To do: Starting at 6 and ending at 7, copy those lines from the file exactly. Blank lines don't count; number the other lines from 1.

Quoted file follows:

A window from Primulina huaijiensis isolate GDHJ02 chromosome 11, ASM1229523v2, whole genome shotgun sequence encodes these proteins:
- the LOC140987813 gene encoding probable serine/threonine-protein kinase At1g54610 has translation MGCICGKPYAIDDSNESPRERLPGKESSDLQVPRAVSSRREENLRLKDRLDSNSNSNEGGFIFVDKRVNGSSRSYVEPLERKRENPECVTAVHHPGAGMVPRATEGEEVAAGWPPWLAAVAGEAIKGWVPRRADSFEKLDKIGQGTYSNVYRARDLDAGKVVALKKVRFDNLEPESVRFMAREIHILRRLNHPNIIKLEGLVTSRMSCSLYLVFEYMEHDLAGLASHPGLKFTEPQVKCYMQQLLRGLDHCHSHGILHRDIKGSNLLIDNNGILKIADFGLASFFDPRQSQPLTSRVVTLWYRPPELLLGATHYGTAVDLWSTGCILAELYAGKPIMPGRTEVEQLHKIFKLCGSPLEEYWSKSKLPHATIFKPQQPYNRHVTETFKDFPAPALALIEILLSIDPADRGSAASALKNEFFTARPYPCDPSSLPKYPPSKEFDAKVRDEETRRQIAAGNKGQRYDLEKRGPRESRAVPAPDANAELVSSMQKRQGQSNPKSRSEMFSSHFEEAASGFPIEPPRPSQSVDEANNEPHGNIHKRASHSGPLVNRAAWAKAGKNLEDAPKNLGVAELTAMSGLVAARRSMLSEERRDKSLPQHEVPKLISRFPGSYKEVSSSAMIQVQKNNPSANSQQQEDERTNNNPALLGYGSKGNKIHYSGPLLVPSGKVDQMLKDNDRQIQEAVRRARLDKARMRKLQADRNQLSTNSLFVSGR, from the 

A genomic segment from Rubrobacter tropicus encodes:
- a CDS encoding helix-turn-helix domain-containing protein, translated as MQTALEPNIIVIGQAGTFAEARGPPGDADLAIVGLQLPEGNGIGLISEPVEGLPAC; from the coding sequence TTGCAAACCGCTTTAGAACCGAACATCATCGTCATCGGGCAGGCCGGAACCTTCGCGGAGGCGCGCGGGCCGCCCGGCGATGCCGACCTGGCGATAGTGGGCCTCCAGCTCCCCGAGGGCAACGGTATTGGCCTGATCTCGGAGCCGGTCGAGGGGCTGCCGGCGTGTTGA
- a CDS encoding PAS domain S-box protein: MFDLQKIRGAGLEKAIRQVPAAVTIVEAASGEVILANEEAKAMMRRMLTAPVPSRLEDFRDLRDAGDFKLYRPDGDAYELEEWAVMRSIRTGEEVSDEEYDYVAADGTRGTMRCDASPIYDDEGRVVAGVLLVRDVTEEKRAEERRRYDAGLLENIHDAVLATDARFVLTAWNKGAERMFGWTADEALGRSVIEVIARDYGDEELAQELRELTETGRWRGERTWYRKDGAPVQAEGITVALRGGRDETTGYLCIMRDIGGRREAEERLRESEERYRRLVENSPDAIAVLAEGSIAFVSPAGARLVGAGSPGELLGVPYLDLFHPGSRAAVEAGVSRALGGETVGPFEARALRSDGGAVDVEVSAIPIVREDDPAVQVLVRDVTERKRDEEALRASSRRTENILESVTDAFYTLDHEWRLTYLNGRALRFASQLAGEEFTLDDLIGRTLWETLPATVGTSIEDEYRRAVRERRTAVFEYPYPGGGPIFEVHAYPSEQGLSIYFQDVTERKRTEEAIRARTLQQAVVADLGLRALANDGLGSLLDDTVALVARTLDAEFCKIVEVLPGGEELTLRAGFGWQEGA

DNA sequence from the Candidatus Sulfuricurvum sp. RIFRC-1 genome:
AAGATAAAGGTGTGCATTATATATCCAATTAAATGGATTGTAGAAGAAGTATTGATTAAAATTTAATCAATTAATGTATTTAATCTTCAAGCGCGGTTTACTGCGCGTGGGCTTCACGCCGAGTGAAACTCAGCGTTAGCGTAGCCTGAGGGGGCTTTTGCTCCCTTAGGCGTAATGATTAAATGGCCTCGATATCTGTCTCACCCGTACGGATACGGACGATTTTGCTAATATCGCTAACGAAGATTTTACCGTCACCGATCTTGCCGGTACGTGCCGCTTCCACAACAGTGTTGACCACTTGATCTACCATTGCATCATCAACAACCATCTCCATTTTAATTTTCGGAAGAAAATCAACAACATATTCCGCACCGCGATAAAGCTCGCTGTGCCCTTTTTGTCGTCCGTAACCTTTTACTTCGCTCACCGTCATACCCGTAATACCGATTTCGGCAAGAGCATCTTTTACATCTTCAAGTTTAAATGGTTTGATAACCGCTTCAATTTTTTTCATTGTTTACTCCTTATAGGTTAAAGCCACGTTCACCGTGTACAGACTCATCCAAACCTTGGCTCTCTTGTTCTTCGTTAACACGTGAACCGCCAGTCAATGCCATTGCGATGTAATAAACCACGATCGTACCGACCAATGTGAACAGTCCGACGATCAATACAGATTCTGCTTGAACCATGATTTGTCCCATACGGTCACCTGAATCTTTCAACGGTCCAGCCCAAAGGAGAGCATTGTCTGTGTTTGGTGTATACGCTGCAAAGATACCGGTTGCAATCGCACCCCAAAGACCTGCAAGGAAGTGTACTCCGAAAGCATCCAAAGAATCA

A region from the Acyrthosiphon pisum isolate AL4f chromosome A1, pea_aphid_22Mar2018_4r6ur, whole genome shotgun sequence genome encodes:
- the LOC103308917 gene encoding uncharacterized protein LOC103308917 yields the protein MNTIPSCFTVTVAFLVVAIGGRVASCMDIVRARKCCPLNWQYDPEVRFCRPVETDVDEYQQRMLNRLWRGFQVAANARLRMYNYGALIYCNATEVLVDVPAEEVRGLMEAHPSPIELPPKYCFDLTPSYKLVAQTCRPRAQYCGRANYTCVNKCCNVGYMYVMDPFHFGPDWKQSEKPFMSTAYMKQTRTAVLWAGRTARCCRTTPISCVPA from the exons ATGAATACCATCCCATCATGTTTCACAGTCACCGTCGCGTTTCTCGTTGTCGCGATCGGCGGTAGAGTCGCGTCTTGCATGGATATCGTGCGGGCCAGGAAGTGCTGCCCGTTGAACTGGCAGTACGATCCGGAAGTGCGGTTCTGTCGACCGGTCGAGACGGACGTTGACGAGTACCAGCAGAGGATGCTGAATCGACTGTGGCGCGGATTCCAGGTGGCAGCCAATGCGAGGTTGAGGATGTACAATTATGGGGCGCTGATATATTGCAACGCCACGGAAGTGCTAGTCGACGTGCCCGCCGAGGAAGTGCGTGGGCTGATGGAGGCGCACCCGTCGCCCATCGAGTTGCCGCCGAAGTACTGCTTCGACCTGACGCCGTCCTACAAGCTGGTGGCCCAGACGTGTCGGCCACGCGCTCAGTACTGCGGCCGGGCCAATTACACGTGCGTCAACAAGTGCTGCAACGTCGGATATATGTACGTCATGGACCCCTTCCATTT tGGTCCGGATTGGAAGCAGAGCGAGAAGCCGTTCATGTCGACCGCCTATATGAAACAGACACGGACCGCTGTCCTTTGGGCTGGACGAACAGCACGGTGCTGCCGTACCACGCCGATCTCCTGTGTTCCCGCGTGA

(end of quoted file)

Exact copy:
DNA sequence from the Candidatus Sulfuricurvum sp. RIFRC-1 genome:
AAGATAAAGGTGTGCATTATATATCCAATTAAATGGATTGTAGAAGAAGTATTGATTAAAATTTAATCAATTAATGTATTTAATCTTCAAGCGCGGTTTACTGCGCGTGGGCTTCACGCCGAGTGAAACTCAGCGTTAGCGTAGCCTGAGGGGGCTTTTGCTCCCTTAGGCGTAATGATTAAATGGCCTCGATATCTGTCTCACCCGTACGGATACGGACGATTTTGCTAATATCGCTAACGAAGATTTTACCGTCACCGATCTTGCCGGTACGTGCCGCTTCCACAACAGTGTTGACCACTTGATCTACCATTGCATCATCAACAACCATCTCCATTTTAATTTTCGGAAGAAAATCAACAACATATTCCGCACCGCGATAAAGCTCGCTGTGCCCTTTTTGTCGTCCGTAACCTTTTACTTCGCTCACCGTCATACCCGTAATACCGATTTCGGCAAGAGCATCTTTTACATCTTCAAGTTTAAATGGTTTGATAACCGCTTCAATTTTTTTCATTGTTTACTCCTTATAGGTTAAAGCCACGTTCACCGTGTACAGACTCATCCAAACCTTGGCTCTCTTGTTCTTCGTTAACACGTGAACCGCCAGTCAATGCCATTGCGATGTAATAAACCACGATCGTACCGACCAATGTGAACAGTCCGACGATCAATACAGATTCTGCTTGAACCATGATTTGTCCCATACGGTCACCTGAATCTTTCAACGGTCCAGCCCAAAGGAGAGCATTGTCTGTGTTTGGTGTATACGCTGCAAAGATACCGGTTGCAATCGCACCCCAAAGACCTGCAAGGAAGTGTACTCCGAAAGCATCCAAAGAATCA